BACKGROUND: Photophobia is a potentially debilitating symptom often found in dry eye disease (DE), migraine and traumatic brain injury (TBI). METHODS: We conducted a review of the literature via a PubMed search of English language articles with a focus on how photophobia may relate to a shared pathophysiology across DE, migraine and TBI. RESULTS: DE, migraine and TBI are common conditions in the general population, are often comorbid, and share photophobia as a symptom. Across the three conditions, neural dysregulation of peripheral and central nervous system components is implicated in photophobia in various animal models and in humans. Enhanced activity of the neuropeptide calcitonin gene-related peptide (CGRP) is closely linked to photophobia. Current therapies for photophobia include glasses which shield the eyes from specific wavelengths, botulinum toxin, and inhibition of CGRP and its receptor. Many individuals have persistent photophobia despite the use of these therapies, and thus, development of new therapies is needed. CONCLUSIONS: The presence of photophobia in DE, migraine and TBI suggests shared trigeminothalamic pathophysiologic mechanisms, as explained by central neuroplasticity and hypersensitivity mediated by neuropeptide CGRP. Treatment strategies which target neural pathways (ie, oral neuromodulators, transcutaneous nerve stimulation) should be considered in patients with persistent photophobia, specifically in individuals with DE whose symptoms are not controlled with traditional therapies.
Boal NS, Cretara EAZ, Bleier BS, Lam AC, Lefebvre DR. In vivo analysis of endocanalicular light pipe transillumination in endoscopic dacryocystorhinostomy: Anatomic considerations and cautions for the transitioning. Orbit 2021;:1-5.Abstract
Purpose: Localization of the lacrimal sac is a critical step during endoscopic dacryocystorhinostomy (endo-DCR). A "light pipe" can be used to transilluminate the lacrimal sac endonasally. We hypothesized that this may misguide the surgeon learning endo-DCR to create an osteotomy mostly posterior to the maxillary line if only the bone overlying the transillumination was to be removed, as the thinner lacrimal bone will transmit light more readily than the thicker maxillary bone of the frontal process of the maxilla that forms the anterior lacrimal sac fossa.Methods: The charts of 32 patients with primary acquired nasolacrimal duct obstruction in whom a lighted system was used during endo-DCR at Massachusetts Eye and Ear from April 2015 through October 2016 were reviewed. Patients with prior history of lacrimal surgery or trauma directly to the lacrimal sac fossa were excluded. Location of the maximal point of transillumination in relation to the maxillary line was observed and noted intraoperatively.Results: Of a total of 39 endo-DCR surgeries performed, the intraoperative transillumination point was entirely posterior to the maxillary line in 32 instances (82%).Conclusions: Use of an endocanalicular light pipe preferentially illuminates posterior to the maxillary line endonasally. The anterior lacrimal sac fossa (maxillary line and anterior as visualized endonasally) is rarely transilluminated, likely due to thicker bone in that region. Surgeons learning how to perform endo-DCR using a light pipe should be aware of this phenomenon.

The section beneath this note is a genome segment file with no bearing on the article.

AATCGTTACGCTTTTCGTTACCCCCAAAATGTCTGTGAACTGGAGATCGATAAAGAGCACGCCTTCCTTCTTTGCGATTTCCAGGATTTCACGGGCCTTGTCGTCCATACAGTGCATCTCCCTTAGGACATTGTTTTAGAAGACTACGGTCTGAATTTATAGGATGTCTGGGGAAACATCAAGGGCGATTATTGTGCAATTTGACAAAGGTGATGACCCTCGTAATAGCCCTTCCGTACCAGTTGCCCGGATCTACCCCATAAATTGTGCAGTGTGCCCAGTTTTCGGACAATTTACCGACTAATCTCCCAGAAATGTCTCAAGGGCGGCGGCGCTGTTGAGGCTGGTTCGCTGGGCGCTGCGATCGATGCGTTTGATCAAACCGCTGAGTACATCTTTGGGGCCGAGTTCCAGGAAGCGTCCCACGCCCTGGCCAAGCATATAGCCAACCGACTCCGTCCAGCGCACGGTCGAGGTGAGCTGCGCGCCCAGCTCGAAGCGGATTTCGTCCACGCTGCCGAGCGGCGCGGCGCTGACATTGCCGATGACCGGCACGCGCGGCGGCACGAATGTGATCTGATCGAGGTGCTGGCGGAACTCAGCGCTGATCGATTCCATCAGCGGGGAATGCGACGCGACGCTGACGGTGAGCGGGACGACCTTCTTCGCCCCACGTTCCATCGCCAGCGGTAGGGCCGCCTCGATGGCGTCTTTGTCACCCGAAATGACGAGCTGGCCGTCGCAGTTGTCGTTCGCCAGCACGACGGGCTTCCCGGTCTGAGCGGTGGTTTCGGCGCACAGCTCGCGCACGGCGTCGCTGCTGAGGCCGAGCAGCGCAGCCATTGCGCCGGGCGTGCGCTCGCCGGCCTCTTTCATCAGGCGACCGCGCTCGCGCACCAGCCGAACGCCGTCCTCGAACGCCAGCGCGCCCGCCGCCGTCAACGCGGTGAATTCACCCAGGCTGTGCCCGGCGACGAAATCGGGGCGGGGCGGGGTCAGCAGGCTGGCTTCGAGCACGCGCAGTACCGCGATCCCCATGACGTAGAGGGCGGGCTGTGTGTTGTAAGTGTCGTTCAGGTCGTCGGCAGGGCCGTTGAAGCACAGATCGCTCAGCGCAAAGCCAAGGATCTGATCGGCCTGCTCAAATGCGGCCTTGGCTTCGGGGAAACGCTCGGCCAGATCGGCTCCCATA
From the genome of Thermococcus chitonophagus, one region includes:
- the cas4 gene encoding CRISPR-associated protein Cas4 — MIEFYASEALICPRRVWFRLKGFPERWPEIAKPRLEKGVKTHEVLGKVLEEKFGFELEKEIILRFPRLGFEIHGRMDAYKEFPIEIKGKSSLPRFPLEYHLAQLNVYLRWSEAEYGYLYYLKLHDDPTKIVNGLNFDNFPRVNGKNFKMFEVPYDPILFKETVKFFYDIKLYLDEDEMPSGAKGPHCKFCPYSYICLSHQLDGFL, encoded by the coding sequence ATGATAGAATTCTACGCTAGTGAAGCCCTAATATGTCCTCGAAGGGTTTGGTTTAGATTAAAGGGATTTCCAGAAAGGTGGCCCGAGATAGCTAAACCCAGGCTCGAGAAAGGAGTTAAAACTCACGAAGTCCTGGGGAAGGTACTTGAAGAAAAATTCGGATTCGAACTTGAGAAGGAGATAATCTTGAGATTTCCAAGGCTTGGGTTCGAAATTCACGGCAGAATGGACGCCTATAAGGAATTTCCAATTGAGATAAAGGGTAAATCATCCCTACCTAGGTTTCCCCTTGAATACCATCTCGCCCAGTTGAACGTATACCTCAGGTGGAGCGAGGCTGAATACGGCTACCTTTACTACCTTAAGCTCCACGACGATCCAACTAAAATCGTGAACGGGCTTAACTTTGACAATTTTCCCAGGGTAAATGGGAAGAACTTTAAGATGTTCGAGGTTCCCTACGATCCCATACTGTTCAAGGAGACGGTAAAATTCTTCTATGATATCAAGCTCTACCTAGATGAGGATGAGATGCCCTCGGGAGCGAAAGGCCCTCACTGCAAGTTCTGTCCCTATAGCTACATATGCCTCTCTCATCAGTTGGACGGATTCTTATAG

Yuan A, Ma K, Sharifi S, Pineda R. Biomechanical testing of flanged polypropylene sutures in scleral fixation. Am J Ophthalmol 2021;Abstract